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Nat Neurosci. 2016 Nov;19(11):1442-1453. doi: 10.1038/nn.4399. Epub 2016 Sep 26.

Gene expression elucidates functional impact of polygenic risk for schizophrenia.

Author information

1
Division of Psychiatric Genomics, Department of Psychiatry, Icahn School of Medicine at Mount Sinai, New York, New York, USA.
2
Institute for Genomics and Multiscale Biology, Department of Genetics and Genomic Sciences, Icahn School of Medicine at Mount Sinai, New York, New York, USA.
3
Friedman Brain Institute, Icahn School of Medicine at Mount Sinai, New York, New York, USA.
4
Psychiatry, JJ Peters Virginia Medical Center, Bronx, New York, USA.
5
Systems Biology, Sage Bionetworks, Seattle, Washington, USA.
6
Center for Human Disease Modeling, Duke University, Durham, North Carolina, USA.
7
Department of Neurology, Duke University, Durham, North Carolina, USA.
8
Department of Psychiatry, University of Pittsburgh School of Medicine, Pittsburgh, Pennsylvania, USA.
9
Human Brain Collection Core, National Institutes of Health, NIMH, Bethesda, Maryland, USA.
10
Seaver Autism Center for Research and Treatment, Icahn School of Medicine at Mount Sinai, New York, New York, USA.
11
Department of Computational Biology, School of Computer Science, Carnegie Mellon University, Pittsburgh, Pennsylvania, USA.
12
Department of Statistics, Carnegie Mellon University, Pittsburgh, Pennsylvania, USA.
13
Department of Basic Pharmaceutical Sciences, Fred Wilson School of Pharmacy, High Point University, High Point, North Carolina, USA.
14
Department of Neurosurgery, Cedars-Sinai Medical Center, Los Angeles, California, USA.
15
Department of Neuroscience, Icahn School of Medicine at Mount Sinai, New York, New York, USA.
16
The Broad Institute of MIT and Harvard, Cambridge, Massachusetts, USA.
17
Rush Alzheimer's Disease Center, Rush University Medical Center, Chicago, Illinois, USA.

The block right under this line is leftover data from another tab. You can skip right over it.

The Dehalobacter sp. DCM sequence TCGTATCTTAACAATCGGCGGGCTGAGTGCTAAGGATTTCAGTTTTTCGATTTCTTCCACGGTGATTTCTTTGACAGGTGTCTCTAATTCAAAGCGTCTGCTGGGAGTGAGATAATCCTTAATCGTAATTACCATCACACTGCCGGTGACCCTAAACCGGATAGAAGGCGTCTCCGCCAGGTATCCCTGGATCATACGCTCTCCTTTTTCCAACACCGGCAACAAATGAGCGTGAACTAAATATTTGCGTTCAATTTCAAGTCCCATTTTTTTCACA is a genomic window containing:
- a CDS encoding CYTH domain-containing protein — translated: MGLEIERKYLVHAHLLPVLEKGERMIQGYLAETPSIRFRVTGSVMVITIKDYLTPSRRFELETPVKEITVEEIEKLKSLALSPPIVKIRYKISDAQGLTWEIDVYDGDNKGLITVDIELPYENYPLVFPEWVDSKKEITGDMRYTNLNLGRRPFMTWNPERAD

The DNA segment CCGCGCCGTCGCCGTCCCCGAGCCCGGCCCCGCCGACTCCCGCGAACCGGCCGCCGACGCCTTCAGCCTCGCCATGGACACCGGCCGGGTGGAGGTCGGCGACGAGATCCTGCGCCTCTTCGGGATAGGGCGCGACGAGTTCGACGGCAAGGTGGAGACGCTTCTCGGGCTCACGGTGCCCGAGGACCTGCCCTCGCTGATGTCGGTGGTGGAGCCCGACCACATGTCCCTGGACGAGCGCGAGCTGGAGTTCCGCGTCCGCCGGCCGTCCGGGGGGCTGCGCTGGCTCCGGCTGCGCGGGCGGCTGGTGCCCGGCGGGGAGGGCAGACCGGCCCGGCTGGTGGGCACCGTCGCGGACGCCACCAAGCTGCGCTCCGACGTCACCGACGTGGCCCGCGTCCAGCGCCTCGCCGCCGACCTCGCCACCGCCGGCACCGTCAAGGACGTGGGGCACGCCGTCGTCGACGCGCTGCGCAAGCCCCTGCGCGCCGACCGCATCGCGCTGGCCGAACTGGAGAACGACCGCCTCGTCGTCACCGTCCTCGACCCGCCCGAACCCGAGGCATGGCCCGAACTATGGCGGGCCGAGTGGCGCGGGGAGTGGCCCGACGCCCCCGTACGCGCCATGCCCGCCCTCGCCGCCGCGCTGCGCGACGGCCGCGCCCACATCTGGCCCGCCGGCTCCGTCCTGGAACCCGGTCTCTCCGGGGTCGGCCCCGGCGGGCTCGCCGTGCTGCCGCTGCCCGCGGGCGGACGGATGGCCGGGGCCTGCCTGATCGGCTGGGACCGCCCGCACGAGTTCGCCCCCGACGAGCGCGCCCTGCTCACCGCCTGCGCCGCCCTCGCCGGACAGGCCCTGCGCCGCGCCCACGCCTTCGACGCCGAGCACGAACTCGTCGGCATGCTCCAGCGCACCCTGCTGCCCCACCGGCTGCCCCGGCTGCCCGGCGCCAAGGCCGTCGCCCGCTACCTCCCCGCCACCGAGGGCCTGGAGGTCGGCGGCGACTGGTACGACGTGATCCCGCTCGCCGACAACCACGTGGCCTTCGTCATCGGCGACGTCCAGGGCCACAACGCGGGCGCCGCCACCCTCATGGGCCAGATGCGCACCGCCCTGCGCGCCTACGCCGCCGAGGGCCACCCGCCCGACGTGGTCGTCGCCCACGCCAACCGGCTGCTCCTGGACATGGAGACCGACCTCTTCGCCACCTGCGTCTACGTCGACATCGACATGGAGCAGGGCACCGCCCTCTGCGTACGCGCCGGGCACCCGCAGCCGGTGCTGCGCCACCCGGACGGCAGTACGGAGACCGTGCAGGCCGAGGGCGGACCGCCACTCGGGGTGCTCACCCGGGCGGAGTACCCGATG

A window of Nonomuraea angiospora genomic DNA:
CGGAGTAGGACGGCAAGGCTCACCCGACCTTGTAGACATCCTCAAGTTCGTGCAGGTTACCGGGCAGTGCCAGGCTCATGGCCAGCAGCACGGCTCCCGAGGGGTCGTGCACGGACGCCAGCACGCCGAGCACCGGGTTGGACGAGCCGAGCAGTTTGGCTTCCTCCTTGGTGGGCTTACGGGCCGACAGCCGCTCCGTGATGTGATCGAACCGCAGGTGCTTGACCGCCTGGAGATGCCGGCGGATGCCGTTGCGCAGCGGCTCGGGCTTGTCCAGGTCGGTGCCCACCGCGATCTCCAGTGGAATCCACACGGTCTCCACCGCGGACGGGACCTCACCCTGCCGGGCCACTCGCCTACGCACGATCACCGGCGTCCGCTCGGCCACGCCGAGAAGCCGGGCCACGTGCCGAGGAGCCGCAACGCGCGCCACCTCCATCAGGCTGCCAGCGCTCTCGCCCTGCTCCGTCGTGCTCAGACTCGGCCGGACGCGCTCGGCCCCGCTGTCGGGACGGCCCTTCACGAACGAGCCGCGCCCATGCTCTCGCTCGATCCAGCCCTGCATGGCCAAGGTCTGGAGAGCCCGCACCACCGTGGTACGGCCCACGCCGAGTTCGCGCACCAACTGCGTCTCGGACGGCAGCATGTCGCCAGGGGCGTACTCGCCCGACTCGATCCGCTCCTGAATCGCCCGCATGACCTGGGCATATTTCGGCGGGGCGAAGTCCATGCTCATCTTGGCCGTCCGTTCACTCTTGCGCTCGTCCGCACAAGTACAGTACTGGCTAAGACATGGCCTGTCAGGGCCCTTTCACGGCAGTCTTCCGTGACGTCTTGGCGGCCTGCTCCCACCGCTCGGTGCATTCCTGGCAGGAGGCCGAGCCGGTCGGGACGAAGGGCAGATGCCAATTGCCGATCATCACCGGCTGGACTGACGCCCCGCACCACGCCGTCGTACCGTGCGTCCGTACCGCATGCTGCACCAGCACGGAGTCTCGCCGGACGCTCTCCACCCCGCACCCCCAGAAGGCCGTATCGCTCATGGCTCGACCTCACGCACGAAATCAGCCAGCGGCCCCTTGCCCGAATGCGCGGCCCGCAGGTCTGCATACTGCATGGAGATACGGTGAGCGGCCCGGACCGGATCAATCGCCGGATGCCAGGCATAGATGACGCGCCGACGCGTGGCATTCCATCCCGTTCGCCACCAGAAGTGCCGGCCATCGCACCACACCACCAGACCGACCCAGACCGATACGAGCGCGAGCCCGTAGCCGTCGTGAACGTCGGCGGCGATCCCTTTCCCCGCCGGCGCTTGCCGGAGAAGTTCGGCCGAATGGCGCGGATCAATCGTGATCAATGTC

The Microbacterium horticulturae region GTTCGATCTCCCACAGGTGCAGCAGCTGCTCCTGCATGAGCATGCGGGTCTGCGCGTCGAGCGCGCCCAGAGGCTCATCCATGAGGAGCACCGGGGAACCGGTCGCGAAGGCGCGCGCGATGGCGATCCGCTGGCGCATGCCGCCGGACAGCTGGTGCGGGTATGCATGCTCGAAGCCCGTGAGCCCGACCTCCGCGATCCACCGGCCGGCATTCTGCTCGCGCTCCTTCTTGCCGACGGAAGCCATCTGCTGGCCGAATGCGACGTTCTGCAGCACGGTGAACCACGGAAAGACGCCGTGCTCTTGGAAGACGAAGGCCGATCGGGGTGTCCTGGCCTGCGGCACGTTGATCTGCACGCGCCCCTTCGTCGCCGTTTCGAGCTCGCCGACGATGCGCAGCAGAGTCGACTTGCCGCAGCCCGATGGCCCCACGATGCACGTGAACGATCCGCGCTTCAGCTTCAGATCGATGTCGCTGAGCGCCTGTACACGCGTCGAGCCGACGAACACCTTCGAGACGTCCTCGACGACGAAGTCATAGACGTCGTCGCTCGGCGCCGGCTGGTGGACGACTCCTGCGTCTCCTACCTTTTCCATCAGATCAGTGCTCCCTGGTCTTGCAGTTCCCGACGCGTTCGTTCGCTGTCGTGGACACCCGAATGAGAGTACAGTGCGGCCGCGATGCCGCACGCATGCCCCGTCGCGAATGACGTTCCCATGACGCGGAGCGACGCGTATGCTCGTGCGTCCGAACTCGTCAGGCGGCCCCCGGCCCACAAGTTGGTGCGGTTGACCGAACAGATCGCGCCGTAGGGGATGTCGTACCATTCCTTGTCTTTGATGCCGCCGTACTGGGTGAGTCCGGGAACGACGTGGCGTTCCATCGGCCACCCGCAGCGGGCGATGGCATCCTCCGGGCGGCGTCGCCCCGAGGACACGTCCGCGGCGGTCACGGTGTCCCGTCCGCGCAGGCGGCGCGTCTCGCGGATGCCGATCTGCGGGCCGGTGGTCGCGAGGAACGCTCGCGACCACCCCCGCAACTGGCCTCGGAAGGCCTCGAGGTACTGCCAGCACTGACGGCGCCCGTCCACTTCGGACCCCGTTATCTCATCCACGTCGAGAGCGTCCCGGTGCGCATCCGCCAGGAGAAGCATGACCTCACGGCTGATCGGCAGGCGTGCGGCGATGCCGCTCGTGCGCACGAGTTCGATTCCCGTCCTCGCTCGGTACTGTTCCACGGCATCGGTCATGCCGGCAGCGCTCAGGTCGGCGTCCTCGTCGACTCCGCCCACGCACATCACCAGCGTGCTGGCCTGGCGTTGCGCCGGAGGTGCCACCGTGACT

18
Departments of Neurology and Psychiatry, Brigham and Women's Hospital, Boston, Massachusetts, USA.
19
Department of Genetics, University of North Carolina at Chapel Hill, Chapel Hill, North Carolina, USA.
20
Department of Medical Epidemiology and Biostatistics, Karolinska Institutet, Stockholm, Sweden.
21
Department of Developmental and Regenerative Biology, Icahn School of Medicine at Mount Sinai, New York, New York, USA.
22
CNS Drug Discovery Unit, Pharmaceutical Research Division, Takeda Pharmaceutical Company Limited, Fujisawa, Kanagawa, Japan.
23
Integrated Technology Research Laboratories, Pharmaceutical Research Division, Takeda Pharmaceutical Company Limited, Fujisawa, Kanagawa, Japan.
24
Neuropsychiatry Section, Department of Psychiatry, Perelman School of Medicine, University of Pennsylvania, Philadelphia, Pennsylvania, USA.
25
Neuropsychiatric Signaling Program, Department of Psychiatry, Perelman School of Medicine, University of Pennsylvania, Philadelphia, Pennsylvania, USA.
26
Department of Cell Biology and Pediatrics, Duke University, Durham, North Carolina, USA.
27
Laboratory of Neurogenomic Biomarkers, Centre for Integrative Biology (CIBIO), University of Trento, Trento, Italy.
28
Department of Human Genetics, University of Pittsburgh, Pittsburgh, Pennsylvania, USA.

Abstract

Over 100 genetic loci harbor schizophrenia-associated variants, yet how these variants confer liability is uncertain. The CommonMind Consortium sequenced RNA from dorsolateral prefrontal cortex of people with schizophrenia (N = 258) and control subjects (N = 279), creating a resource of gene expression and its genetic regulation. Using this resource, ∼20% of schizophrenia loci have variants that could contribute to altered gene expression and liability. In five loci, only a single gene was involved: FURIN, TSNARE1, CNTN4, CLCN3 or SNAP91. Altering expression of FURIN, TSNARE1 or CNTN4 changed neurodevelopment in zebrafish; knockdown of FURIN in human neural progenitor cells yielded abnormal migration. Of 693 genes showing significant case-versus-control differential expression, their fold changes were ≤ 1.33, and an independent cohort yielded similar results. Gene co-expression implicates a network relevant for schizophrenia. Our findings show that schizophrenia is polygenic and highlight the utility of this resource for mechanistic interpretations of genetic liability for brain diseases.

Comment in

PMID:
27668389
PMCID:
PMC5083142
DOI:
10.1038/nn.4399
[Indexed for MEDLINE]
Free PMC Article

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